We know that when we create memorable moments connecting family, friends and fun by upholding our brand promise, Red Robin will be viewed as a leading choice for guests. While the Delta variant and other macroeconomic challenges certainly hindered our recovery momentum in the short term, we have several strategic initiatives underway, which provide us with an opportunity to both expand our market share and build guest frequency. Let me now turn the call over to Lynn to review our third quarter results.

Lynn Schweinfurth -- Chief Financial Officer

Thank you, Paul. While our Q3 results were certainly impacted by the Delta variant and industry staffing and supply chain challenges, I am confident in our future. This is because our improving dine-in sales trajectory, incremental off-premises sales channels and continued dedicated execution of our business strategy together will drive meaningful long-term shareholder value. Turning to third quarter results.

The 34.3% increase in the third quarter comparable restaurant revenues was primarily driven by operating our dining rooms at increasing capacities. Compared to the third quarter of 2019, comparable restaurant revenue was up 0.6%, with the sales trajectory that improved through the quarter. We delivered our sixth consecutive quarter of off-premises sales mix at more than double pre-pandemic levels of approximately 14%, comprising 30.8% of total food and beverage sales, compared to 40.7% and 13.2% in 2020 and 2019, respectively. Importantly, we have been able to retain the same level of third quarter off-premises sales dollars in 2021 as 2020 or approximately $81 million.

As a percentage of total off-premises sales, third-party delivery represented 52.2%. To-go represented 39.6%, catering represented 4.5%, and Red Robins delivery represented 3.7%. Year to date, net cash provided by operating activities was $37.6 million, while cash used in investing activities was $20 million, and cash used in financing activities was $16 million. Since the end of 2019, we have paid down $50.5 million in debt while intentionally weighting 2021 discretionary investments to the back half of the year.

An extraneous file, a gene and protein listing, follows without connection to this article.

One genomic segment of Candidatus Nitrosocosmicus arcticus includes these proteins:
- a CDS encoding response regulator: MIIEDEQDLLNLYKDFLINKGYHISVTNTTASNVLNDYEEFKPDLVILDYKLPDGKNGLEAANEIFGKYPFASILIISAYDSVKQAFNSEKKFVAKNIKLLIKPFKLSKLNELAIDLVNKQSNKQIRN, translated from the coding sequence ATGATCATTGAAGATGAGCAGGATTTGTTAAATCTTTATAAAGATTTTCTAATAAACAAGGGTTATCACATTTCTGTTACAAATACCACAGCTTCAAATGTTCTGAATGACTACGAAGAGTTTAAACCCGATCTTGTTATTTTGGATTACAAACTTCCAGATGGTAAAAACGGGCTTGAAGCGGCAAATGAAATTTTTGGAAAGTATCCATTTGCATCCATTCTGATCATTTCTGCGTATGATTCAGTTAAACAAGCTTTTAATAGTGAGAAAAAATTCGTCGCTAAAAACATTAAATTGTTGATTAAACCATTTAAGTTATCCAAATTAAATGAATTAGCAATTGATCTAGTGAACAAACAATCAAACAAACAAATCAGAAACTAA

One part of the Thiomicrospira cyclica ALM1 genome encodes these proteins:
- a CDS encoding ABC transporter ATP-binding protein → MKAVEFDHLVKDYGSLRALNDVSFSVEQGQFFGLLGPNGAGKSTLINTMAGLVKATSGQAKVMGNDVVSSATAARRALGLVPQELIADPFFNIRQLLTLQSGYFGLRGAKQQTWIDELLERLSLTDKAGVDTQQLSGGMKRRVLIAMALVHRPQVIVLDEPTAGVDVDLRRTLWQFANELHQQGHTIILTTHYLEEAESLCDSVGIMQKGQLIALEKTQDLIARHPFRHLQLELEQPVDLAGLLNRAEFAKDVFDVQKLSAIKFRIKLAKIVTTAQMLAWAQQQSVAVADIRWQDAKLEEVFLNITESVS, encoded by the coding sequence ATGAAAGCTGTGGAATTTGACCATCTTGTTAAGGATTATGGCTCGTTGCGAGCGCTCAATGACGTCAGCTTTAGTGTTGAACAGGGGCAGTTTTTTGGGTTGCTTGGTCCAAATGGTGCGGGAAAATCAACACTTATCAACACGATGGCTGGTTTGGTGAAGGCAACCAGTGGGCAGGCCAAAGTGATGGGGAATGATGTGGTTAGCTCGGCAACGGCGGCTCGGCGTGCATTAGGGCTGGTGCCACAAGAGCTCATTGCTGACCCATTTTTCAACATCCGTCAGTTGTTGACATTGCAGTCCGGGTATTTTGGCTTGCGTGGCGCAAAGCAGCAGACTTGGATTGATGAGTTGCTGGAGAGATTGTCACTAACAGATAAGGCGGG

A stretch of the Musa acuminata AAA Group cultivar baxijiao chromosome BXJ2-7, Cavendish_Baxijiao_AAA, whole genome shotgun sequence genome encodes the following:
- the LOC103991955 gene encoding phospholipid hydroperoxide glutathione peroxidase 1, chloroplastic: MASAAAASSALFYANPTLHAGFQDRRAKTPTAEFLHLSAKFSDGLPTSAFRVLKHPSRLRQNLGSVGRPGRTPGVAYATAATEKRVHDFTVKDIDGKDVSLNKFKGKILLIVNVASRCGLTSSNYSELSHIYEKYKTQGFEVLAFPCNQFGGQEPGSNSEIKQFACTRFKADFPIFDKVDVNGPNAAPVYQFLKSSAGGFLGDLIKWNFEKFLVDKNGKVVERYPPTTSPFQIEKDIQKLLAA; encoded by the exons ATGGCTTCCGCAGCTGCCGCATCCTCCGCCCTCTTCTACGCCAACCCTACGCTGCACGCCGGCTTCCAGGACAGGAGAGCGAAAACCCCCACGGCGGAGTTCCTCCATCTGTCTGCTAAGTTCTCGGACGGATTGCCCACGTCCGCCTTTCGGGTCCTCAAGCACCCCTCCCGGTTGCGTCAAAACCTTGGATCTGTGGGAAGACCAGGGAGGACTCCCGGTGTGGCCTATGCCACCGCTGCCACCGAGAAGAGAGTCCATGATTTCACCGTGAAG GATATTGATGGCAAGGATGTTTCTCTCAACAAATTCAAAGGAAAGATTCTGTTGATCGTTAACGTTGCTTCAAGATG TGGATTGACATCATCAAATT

We ended the quarter with liquidity of approximately $75.2 million, including cash and cash equivalents and available borrowing capacity under our revolving line of credit, which includes the impact of a $30 million capacity reduction on our revolving line of credit pursuant to terms of the second amendment to our credit facility. We intend to continue to effectively manage our bottom line and dedicate our free cash flow over the next several quarters to delevering our balance sheet while maintaining flexibility to pursue strategic growth initiatives that will generate profitable sales going forward. Now turning to some of the specifics related to the third fiscal quarter, Q3 2021, comparable restaurant revenues increased 34.3% driven by a 22.5% increase in guest traffic and an 11.8% increase in average guest check. The increase in average guest check resulted from a 3.5% increase in pricing and an 8.4% increase in menu mix, partially offset by a 0.1% decrease from higher discounts.

Third quarter total company revenues increased 37.4% to $275.4 million, up $75 million from a year ago, driven by operating our restaurants at increased capacities in Q3 and lapping prior year sales impacted by the COVID-19 pandemic. Total company revenues decreased by 6.4% compared to the same period in 2019 primarily due to closures of unprofitable restaurants. Restaurant-level operating profit as a percentage of restaurant revenue was 12.5%, an improvement of 3.9 percentage points compared to 2020 primarily due to the following. Restaurant revenue increased by $73.2 million primarily driven by favorable guest count, menu mix and pricing.

Cost of goods sold decreased by 20 basis points primarily driven by pricing, favorable mix shift, lower waste and higher rebates, partially offset by commodity inflation. Labor costs decreased by 80 basis points primarily driven by staffing challenges and sales leverage, partially offset by higher wage rates, staffing costs and increased restaurant management compensation costs in 2021. Other operating expenses decreased by 10 basis points primarily driven by lower utilities and lower supplies due to lower off-premises sales mix, partially offset by increased hiring costs and janitorial and maintenance expenses. And occupancy costs decreased by 290 basis points primarily driven by sales leverage and restructured lease payment.